Always wear thick rubber gloves when putting hands in water, as rubber is an insulator of electricity.

If someone accidentally consumes the Coral Pro Salt or the water, health may be harmed

Medium

Ensure distance and take extra precaution. Also be ready to seek help from an adult in case of emergencies.

The hot wires might burn or injure someone, especially if it is burnt through.

Medium

Wear protective gloves when coming into contact with the wires. Ensure that hands are dry before touching exposed electrical parts.

Legend

Low

Unlikely and not severe harm

Medium

Likely but not severe OR Unlikely but severe

High

Likely and Severe harm

Table 3: Risk Assessment and Management table

(f) Data Analysis: Describe the procedures you will use to analyze the data/results that answer engineering goals

  1. Measure the mass of the anode and cathode daily
  2. Plot a graph/fill in a table to show the changes in the mass, and whether it makes sense
  3. When we find out that the wire mesh (cathode) did increase in mass, we inferred that if we made a large-scale version of our setup, it would be sufficient to house corals, rebuilding coral reefs
  4. We then plot the a line graph ( X axis-Days/ Y axis-Mass) of the changes of mass and through the increase/decrease of weight we will then come up with the relationship between the set-up and the result.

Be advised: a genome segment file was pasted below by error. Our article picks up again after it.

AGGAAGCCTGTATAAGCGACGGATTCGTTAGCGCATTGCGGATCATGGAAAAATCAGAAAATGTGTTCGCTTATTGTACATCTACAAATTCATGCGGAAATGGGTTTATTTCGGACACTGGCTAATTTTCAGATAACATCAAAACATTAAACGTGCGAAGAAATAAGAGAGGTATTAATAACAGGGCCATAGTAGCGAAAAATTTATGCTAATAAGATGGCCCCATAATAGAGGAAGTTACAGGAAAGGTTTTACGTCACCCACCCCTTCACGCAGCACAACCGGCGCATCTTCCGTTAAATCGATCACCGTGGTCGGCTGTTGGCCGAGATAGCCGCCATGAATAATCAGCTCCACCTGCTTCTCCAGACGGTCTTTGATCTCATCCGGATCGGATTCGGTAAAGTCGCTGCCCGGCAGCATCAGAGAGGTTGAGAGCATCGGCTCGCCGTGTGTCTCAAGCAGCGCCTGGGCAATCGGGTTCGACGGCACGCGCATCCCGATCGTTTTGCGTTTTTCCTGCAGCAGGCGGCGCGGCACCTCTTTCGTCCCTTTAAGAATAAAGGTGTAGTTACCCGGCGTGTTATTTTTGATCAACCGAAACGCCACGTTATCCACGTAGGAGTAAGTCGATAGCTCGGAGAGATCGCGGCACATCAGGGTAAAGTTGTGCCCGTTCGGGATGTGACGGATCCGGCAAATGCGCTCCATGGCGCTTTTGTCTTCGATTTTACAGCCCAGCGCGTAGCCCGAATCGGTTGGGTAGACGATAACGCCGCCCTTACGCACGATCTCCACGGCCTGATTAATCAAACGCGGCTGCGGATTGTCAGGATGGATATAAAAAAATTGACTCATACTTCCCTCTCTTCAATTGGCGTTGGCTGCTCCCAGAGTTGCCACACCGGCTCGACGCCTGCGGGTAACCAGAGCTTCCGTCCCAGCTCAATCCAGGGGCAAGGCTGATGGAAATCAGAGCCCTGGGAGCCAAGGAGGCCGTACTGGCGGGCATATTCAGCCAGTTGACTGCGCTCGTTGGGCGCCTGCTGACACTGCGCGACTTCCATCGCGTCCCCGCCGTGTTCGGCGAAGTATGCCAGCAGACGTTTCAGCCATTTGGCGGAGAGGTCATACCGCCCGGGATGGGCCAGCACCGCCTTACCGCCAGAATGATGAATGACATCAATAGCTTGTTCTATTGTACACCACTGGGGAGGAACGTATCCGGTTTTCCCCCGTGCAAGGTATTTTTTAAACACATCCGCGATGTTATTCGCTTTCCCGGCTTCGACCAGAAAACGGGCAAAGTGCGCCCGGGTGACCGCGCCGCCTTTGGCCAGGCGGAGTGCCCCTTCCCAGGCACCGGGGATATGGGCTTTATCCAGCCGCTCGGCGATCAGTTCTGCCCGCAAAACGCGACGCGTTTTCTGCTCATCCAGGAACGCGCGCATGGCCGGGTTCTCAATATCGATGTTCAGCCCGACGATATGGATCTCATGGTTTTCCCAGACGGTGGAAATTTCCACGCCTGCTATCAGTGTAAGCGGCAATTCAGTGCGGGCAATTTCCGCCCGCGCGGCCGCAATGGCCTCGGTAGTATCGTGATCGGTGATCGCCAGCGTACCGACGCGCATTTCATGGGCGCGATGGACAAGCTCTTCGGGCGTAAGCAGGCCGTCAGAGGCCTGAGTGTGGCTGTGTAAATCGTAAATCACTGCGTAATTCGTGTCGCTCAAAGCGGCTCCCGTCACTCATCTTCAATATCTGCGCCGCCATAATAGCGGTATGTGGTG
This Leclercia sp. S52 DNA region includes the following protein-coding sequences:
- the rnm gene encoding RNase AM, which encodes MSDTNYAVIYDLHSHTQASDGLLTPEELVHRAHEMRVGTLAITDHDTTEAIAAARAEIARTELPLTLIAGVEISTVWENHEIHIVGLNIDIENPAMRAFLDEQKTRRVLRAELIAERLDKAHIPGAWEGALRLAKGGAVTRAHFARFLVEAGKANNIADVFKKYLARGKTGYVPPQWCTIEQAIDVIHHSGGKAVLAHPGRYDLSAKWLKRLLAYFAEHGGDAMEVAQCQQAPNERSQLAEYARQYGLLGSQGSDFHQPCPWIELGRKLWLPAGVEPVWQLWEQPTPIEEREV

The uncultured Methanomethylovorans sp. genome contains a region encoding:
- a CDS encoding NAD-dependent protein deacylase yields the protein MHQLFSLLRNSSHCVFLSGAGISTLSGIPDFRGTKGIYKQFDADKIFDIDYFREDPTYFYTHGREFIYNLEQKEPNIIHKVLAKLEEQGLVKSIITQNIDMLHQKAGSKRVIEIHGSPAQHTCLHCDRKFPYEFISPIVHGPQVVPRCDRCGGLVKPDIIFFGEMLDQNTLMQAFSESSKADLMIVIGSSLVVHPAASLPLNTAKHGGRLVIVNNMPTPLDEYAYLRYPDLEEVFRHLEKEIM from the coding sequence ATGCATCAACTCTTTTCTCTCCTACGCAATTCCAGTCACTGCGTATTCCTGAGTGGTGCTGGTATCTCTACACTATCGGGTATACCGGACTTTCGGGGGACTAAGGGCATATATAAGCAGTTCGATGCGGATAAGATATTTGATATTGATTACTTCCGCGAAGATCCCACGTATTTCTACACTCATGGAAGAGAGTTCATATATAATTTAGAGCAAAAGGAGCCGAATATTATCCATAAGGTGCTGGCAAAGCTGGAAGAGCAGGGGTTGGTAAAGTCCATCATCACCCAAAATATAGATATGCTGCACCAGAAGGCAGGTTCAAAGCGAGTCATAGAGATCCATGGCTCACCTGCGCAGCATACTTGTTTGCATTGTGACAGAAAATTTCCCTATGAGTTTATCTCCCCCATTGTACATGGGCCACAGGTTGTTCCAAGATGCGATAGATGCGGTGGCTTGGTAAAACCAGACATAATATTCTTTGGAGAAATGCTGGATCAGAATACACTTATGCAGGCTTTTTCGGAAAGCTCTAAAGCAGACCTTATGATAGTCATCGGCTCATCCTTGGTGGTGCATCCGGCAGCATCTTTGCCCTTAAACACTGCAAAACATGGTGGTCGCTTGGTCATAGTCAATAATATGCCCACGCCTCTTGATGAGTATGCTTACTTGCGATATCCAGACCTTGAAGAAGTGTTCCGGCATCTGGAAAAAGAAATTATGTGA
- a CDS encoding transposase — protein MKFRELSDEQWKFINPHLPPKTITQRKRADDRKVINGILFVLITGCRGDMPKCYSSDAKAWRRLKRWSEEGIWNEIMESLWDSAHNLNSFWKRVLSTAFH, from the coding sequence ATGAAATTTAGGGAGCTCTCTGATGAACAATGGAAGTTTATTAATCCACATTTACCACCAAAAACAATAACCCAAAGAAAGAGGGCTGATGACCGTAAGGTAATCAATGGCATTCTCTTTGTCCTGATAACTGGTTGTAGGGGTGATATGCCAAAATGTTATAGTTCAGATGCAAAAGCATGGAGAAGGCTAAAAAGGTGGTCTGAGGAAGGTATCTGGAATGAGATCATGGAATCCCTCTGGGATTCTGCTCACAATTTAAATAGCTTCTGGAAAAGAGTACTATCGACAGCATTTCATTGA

F. Bibliography: List at least five (5) major sources (e.g. science journal articles, books, internet sites) from your literature review. If you plan to use vertebrate animals, one of these references must be an animal care reference. Choose the APA format and use it consistently to reference the literature used in the research plan. List your entries in alphabetical order for each type of source.

(a) Books

Holden A. et al (2011). Crystals and Crystal Growing. Cambridge, MA, USA: The MIT Press.

(b) Journals

G, S., E, Y., H, K., T, N., S, M., & K, W. (1997). Effects of a magnetic field on the nucleation and growth of protein crystals. Journal of Crystal Growth, 173(1-2), 231–234. doi:10.1016/S0022-0248(96)00777-4

(c) Websites

About.com (2013, July 10). How to grow great crystals. Retrieved from

http://chemistry.about.com/cs/growingcrystals/a/aa012604.htm.

Scientific American (2013). Solubility Science: How to Grow the Best Crystals: A chemistry challenge from Science Buddies. Retrieved from http://www.scientificamerican.com/article.cfm?id=bring-science-home-crystals.

Wiki How (2013, July 01). How to Make Salt Crystals. Retrieved from

http://www.wikihow.com/Make-Salt-Crystals.